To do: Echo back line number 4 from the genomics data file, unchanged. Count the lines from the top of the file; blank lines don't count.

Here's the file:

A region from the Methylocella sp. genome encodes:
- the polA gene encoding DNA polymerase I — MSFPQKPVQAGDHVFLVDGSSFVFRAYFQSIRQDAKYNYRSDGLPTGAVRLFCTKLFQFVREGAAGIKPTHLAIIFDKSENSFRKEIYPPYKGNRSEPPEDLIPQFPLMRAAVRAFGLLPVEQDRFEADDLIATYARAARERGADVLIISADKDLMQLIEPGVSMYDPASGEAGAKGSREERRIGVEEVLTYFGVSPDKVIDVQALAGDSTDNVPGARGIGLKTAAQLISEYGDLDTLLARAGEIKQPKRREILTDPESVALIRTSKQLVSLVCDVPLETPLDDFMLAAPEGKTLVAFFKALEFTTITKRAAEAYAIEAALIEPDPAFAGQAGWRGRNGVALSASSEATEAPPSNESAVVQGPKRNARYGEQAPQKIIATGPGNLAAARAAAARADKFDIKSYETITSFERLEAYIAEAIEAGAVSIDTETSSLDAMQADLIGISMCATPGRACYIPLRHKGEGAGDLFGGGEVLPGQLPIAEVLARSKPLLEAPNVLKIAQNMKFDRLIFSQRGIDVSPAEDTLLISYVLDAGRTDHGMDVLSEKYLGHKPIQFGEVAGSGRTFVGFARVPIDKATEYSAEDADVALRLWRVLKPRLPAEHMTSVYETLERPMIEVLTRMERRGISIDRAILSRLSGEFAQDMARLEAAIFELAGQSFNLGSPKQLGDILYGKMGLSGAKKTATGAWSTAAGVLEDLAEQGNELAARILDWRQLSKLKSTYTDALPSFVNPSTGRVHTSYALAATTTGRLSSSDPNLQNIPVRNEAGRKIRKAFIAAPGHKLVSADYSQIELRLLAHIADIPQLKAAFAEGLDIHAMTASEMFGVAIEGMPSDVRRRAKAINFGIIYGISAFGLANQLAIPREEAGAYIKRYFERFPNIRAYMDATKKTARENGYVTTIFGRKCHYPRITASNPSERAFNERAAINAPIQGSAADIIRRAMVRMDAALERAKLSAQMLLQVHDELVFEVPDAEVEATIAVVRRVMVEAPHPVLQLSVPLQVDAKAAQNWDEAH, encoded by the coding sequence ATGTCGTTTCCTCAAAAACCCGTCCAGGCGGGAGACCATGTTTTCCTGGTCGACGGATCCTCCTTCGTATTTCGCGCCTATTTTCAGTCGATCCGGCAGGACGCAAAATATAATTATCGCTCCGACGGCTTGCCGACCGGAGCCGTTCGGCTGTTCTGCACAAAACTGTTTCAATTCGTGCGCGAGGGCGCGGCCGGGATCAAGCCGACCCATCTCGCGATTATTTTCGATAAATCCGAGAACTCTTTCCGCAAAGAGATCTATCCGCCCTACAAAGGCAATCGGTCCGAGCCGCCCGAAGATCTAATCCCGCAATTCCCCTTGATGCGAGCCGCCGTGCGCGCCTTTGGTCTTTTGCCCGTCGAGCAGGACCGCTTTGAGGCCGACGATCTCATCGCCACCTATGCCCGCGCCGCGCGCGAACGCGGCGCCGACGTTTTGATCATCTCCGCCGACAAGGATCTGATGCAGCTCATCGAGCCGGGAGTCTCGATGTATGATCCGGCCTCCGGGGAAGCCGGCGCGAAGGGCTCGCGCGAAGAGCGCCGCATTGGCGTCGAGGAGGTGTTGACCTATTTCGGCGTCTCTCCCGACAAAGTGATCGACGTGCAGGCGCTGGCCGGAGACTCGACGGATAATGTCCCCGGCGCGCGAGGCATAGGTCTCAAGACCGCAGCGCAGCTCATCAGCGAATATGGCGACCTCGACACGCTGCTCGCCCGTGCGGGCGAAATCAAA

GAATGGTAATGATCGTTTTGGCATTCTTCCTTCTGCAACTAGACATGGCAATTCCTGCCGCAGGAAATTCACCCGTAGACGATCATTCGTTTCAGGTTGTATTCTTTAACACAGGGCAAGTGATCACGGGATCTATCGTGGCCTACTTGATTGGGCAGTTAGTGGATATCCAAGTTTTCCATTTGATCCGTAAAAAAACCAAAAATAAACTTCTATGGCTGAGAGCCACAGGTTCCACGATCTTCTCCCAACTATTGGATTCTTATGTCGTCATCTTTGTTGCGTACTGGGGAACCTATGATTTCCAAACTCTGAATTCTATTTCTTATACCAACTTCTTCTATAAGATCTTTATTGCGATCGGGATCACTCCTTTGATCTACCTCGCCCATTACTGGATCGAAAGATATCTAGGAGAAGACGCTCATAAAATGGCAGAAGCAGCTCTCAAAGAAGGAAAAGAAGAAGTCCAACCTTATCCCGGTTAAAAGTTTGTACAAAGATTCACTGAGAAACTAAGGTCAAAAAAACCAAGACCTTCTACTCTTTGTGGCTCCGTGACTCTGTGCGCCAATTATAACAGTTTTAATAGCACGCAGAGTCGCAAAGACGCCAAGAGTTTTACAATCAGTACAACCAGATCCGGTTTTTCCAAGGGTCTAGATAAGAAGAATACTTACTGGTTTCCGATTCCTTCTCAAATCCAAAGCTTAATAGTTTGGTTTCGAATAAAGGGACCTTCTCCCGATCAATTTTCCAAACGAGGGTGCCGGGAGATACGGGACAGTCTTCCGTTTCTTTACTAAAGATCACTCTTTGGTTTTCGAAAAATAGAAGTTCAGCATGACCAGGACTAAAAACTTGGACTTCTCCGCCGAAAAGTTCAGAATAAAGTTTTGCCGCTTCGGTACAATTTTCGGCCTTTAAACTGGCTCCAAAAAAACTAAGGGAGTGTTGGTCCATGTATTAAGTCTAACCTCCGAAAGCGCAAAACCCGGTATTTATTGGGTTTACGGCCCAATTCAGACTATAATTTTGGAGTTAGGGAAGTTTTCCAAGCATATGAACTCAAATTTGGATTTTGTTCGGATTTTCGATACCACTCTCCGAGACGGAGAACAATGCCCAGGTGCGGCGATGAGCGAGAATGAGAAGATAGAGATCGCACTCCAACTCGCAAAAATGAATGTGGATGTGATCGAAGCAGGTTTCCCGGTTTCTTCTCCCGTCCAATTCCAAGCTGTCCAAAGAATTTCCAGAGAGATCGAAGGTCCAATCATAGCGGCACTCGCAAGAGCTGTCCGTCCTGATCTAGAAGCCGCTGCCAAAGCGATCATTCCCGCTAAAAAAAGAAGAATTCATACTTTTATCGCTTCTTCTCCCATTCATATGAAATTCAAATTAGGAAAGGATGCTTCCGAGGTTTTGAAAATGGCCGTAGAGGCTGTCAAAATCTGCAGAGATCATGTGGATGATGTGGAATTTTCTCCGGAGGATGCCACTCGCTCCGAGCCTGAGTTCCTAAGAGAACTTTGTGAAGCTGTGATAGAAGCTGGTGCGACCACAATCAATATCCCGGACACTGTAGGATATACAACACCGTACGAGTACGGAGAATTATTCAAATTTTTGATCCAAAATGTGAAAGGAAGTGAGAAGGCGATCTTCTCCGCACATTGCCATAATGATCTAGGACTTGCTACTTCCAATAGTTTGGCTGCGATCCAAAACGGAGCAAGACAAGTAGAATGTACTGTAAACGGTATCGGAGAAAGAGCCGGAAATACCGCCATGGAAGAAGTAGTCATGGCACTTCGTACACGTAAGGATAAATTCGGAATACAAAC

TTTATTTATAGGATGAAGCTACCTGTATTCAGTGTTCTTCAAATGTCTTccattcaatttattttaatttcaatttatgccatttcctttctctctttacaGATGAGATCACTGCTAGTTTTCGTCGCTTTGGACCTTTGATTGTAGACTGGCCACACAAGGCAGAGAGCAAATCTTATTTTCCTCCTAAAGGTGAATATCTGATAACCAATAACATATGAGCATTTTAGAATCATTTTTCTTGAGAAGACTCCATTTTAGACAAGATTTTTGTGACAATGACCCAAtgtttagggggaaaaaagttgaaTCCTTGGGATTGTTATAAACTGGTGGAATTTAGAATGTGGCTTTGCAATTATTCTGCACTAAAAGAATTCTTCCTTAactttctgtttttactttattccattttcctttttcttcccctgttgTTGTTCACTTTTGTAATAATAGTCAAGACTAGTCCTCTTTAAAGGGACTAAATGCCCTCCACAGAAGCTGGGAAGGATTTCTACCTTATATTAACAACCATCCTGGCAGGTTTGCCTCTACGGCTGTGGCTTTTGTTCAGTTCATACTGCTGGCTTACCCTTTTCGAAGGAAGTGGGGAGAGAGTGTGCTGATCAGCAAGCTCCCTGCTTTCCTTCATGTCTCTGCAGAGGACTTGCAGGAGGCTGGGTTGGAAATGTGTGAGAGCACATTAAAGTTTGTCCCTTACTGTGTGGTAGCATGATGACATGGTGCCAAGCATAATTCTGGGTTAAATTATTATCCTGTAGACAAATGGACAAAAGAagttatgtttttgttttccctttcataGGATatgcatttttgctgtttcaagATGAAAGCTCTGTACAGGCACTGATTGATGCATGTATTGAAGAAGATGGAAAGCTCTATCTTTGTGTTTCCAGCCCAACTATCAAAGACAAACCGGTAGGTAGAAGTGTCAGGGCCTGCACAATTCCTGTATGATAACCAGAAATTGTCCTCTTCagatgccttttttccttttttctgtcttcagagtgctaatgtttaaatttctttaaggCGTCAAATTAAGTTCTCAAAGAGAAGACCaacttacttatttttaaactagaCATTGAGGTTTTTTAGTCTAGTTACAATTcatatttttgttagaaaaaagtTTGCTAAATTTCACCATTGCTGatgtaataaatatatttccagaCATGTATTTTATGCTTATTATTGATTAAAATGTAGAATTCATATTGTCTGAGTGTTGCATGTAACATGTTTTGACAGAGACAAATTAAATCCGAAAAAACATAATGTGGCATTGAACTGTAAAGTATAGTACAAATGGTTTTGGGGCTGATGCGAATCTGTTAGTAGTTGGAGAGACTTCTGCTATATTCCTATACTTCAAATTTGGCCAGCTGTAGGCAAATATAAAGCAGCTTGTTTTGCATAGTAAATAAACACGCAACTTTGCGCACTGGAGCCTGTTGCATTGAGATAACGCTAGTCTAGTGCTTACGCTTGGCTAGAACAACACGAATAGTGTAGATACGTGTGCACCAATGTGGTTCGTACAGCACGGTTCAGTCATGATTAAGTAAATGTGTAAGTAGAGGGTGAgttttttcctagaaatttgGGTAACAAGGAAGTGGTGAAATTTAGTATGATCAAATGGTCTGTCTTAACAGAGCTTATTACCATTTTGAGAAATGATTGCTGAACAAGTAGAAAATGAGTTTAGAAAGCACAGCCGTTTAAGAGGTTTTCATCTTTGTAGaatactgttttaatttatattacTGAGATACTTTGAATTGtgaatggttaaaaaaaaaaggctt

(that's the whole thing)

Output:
TTTATTTATAGGATGAAGCTACCTGTATTCAGTGTTCTTCAAATGTCTTccattcaatttattttaatttcaatttatgccatttcctttctctctttacaGATGAGATCACTGCTAGTTTTCGTCGCTTTGGACCTTTGATTGTAGACTGGCCACACAAGGCAGAGAGCAAATCTTATTTTCCTCCTAAAGGTGAATATCTGATAACCAATAACATATGAGCATTTTAGAATCATTTTTCTTGAGAAGACTCCATTTTAGACAAGATTTTTGTGACAATGACCCAAtgtttagggggaaaaaagttgaaTCCTTGGGATTGTTATAAACTGGTGGAATTTAGAATGTGGCTTTGCAATTATTCTGCACTAAAAGAATTCTTCCTTAactttctgtttttactttattccattttcctttttcttcccctgttgTTGTTCACTTTTGTAATAATAGTCAAGACTAGTCCTCTTTAAAGGGACTAAATGCCCTCCACAGAAGCTGGGAAGGATTTCTACCTTATATTAACAACCATCCTGGCAGGTTTGCCTCTACGGCTGTGGCTTTTGTTCAGTTCATACTGCTGGCTTACCCTTTTCGAAGGAAGTGGGGAGAGAGTGTGCTGATCAGCAAGCTCCCTGCTTTCCTTCATGTCTCTGCAGAGGACTTGCAGGAGGCTGGGTTGGAAATGTGTGAGAGCACATTAAAGTTTGTCCCTTACTGTGTGGTAGCATGATGACATGGTGCCAAGCATAATTCTGGGTTAAATTATTATCCTGTAGACAAATGGACAAAAGAagttatgtttttgttttccctttcataGGATatgcatttttgctgtttcaagATGAAAGCTCTGTACAGGCACTGATTGATGCATGTATTGAAGAAGATGGAAAGCTCTATCTTTGTGTTTCCAGCCCAACTATCAAAGACAAACCGGTAGGTAGAAGTGTCAGGGCCTGCACAATTCCTGTATGATAACCAGAAATTGTCCTCTTCagatgccttttttccttttttctgtcttcagagtgctaatgtttaaatttctttaaggCGTCAAATTAAGTTCTCAAAGAGAAGACCaacttacttatttttaaactagaCATTGAGGTTTTTTAGTCTAGTTACAATTcatatttttgttagaaaaaagtTTGCTAAATTTCACCATTGCTGatgtaataaatatatttccagaCATGTATTTTATGCTTATTATTGATTAAAATGTAGAATTCATATTGTCTGAGTGTTGCATGTAACATGTTTTGACAGAGACAAATTAAATCCGAAAAAACATAATGTGGCATTGAACTGTAAAGTATAGTACAAATGGTTTTGGGGCTGATGCGAATCTGTTAGTAGTTGGAGAGACTTCTGCTATATTCCTATACTTCAAATTTGGCCAGCTGTAGGCAAATATAAAGCAGCTTGTTTTGCATAGTAAATAAACACGCAACTTTGCGCACTGGAGCCTGTTGCATTGAGATAACGCTAGTCTAGTGCTTACGCTTGGCTAGAACAACACGAATAGTGTAGATACGTGTGCACCAATGTGGTTCGTACAGCACGGTTCAGTCATGATTAAGTAAATGTGTAAGTAGAGGGTGAgttttttcctagaaatttgGGTAACAAGGAAGTGGTGAAATTTAGTATGATCAAATGGTCTGTCTTAACAGAGCTTATTACCATTTTGAGAAATGATTGCTGAACAAGTAGAAAATGAGTTTAGAAAGCACAGCCGTTTAAGAGGTTTTCATCTTTGTAGaatactgttttaatttatattacTGAGATACTTTGAATTGtgaatggttaaaaaaaaaaggctt